CRUDE OIL PRODUCTION AND MACROECONOMIC PERFORMANCE IN GHANA
Tunyo, Delali Aku
University of Cape Coast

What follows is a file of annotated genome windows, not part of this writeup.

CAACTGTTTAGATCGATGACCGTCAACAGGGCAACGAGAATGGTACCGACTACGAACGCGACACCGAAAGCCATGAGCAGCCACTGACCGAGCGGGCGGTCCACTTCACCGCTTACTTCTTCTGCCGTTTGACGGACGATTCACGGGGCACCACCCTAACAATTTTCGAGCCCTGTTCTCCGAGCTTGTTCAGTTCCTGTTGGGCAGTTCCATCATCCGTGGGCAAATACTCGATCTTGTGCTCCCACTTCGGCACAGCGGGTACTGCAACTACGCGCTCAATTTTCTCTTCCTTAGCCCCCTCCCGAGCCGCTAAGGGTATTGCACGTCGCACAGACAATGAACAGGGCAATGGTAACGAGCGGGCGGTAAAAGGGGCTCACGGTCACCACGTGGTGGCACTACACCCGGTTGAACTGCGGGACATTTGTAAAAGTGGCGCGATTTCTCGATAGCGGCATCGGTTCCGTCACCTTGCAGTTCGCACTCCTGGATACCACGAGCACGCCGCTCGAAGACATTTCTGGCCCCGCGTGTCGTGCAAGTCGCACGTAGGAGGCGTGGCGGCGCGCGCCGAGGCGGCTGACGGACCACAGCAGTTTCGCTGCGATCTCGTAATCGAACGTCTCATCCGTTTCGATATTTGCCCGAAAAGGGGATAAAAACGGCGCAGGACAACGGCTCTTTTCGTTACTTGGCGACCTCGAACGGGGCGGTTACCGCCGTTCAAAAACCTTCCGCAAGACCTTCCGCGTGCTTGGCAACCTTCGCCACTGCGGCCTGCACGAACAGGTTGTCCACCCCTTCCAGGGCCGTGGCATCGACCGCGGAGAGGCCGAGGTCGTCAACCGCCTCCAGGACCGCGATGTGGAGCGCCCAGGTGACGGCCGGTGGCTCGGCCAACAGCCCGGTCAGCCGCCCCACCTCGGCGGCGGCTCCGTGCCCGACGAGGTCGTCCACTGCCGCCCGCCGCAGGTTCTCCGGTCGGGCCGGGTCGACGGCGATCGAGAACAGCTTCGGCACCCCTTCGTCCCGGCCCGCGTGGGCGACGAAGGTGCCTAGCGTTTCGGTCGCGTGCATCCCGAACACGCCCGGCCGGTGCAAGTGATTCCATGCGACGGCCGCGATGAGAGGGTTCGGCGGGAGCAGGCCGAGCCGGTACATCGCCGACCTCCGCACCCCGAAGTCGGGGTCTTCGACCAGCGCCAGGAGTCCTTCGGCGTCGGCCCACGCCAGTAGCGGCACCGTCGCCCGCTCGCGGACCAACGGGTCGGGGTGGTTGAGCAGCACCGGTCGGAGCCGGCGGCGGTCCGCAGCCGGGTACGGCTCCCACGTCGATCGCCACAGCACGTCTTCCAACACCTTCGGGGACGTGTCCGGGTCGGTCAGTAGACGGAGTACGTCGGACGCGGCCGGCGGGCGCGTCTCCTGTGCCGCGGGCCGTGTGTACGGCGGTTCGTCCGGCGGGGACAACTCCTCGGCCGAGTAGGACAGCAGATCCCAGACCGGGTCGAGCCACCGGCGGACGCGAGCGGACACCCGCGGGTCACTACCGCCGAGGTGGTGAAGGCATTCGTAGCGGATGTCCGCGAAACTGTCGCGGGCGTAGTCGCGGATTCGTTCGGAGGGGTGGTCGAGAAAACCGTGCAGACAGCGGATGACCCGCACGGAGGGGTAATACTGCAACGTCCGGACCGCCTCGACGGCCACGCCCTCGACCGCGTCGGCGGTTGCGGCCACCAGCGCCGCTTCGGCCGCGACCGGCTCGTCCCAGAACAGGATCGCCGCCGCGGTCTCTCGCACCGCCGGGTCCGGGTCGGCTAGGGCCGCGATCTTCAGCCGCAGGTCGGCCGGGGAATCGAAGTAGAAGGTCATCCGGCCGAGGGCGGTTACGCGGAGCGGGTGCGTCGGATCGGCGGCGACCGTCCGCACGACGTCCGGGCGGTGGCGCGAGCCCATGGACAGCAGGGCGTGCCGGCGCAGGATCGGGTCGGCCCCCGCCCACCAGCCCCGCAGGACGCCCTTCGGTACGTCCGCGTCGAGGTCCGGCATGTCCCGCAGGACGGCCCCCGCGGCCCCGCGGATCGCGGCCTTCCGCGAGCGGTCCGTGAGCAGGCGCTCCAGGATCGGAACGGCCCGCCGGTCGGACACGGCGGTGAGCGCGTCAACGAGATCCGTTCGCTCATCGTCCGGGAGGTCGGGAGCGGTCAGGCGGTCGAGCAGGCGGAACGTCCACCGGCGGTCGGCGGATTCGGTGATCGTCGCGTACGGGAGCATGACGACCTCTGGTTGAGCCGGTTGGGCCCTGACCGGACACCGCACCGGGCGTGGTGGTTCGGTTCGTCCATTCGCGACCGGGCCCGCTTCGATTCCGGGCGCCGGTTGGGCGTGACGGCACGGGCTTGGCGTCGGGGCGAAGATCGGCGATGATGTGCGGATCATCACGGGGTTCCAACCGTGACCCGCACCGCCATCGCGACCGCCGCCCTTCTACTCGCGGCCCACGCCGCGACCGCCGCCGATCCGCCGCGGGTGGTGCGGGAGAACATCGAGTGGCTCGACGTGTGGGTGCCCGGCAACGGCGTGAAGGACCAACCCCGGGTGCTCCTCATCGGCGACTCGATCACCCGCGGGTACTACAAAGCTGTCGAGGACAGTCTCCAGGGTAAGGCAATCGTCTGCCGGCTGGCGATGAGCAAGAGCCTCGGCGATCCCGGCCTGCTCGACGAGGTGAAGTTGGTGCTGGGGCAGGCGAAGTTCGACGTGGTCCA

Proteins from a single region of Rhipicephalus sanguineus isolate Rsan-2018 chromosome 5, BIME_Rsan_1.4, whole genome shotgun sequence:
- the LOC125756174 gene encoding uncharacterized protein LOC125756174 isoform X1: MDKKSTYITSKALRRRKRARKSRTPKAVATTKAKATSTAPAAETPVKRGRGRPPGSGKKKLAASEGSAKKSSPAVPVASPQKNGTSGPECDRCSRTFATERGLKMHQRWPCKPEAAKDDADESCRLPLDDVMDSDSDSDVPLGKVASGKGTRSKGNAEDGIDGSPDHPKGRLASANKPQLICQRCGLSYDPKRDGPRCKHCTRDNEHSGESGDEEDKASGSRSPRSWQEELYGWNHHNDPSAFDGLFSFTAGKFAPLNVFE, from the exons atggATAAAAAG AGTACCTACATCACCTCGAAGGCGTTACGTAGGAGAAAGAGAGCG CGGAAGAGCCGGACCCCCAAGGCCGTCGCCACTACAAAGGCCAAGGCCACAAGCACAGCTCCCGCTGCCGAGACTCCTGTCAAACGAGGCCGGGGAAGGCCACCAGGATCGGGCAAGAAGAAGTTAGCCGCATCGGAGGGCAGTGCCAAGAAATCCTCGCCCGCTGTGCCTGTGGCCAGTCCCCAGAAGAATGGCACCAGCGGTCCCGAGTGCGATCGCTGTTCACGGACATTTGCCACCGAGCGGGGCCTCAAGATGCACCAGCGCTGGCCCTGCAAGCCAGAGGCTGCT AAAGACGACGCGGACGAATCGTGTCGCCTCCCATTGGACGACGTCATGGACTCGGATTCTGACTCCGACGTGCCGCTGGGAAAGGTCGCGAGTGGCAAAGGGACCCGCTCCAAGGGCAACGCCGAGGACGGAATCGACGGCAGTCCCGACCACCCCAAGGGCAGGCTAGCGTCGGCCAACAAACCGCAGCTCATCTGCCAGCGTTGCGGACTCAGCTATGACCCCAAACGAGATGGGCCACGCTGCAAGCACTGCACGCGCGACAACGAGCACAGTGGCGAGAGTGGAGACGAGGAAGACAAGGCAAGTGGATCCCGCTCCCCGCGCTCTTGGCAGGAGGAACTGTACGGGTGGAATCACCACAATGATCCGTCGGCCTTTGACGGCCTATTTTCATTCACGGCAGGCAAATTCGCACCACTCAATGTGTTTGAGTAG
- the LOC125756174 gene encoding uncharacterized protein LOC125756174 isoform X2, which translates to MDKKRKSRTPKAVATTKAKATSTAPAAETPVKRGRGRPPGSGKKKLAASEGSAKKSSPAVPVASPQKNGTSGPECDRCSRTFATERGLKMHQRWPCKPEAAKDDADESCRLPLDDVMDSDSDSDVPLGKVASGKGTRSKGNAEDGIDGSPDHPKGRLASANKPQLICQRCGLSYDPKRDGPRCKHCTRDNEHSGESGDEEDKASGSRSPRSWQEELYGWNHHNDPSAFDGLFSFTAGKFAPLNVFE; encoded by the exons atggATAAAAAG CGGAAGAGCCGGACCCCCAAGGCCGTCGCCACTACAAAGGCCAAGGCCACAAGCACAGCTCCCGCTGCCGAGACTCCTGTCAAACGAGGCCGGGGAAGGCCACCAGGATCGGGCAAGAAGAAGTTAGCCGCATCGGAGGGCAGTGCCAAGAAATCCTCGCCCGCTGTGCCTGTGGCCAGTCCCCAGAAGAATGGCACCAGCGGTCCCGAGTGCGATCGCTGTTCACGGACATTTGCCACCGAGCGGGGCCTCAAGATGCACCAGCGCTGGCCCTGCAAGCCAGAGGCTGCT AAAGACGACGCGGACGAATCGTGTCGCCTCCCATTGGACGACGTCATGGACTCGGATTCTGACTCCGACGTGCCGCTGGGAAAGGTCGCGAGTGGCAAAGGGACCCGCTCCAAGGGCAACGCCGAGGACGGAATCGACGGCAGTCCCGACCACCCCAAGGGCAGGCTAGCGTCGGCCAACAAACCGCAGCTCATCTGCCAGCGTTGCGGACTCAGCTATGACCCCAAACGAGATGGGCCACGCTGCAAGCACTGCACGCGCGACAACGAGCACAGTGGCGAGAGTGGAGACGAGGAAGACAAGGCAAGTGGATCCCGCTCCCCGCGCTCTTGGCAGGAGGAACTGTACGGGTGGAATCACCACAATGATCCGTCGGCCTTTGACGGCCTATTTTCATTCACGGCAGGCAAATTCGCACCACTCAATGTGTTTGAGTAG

This study investigated the impact of crude oil production on macroeconomic performance in Ghana. The study employed monthly data from January 2011 to December 2018. The structural vector autoregressive (SVAR) model was employed to analyse the impact of crude oil production on macroeconomic performance. The findings of the structural impulse response function revealed that crude oil production had no impact on the agricultural sector, manufacturing sector, services sector, real effective exchange rate and inflation. However, crude oil production had a positive impact on fiscal balance. The findings of the structural forecast error variance decomposition showed that crude oil production accounted for a small amount of variation in all the variables except fiscal balance for which it accounted for the largest portion of the variation. The study concluded that crude oil production had no significant impact on the non-oil sectors, real effective exchange rate and inflation. However, crude oil production had a positive impact on fiscal balance. The study recommended that the government through GNPC and major oil stakeholders such as Tullow Ghana Limited, Kosmos Energy Ghana and Anardako Petroleum Corporation should establish of oil refineries, petroleum industries and fertilizer plants domestically and also the development of the manufacturing and the services sector to provide the backward and forward linkages that needs to be shared between the oil sector and other sectors of the economy.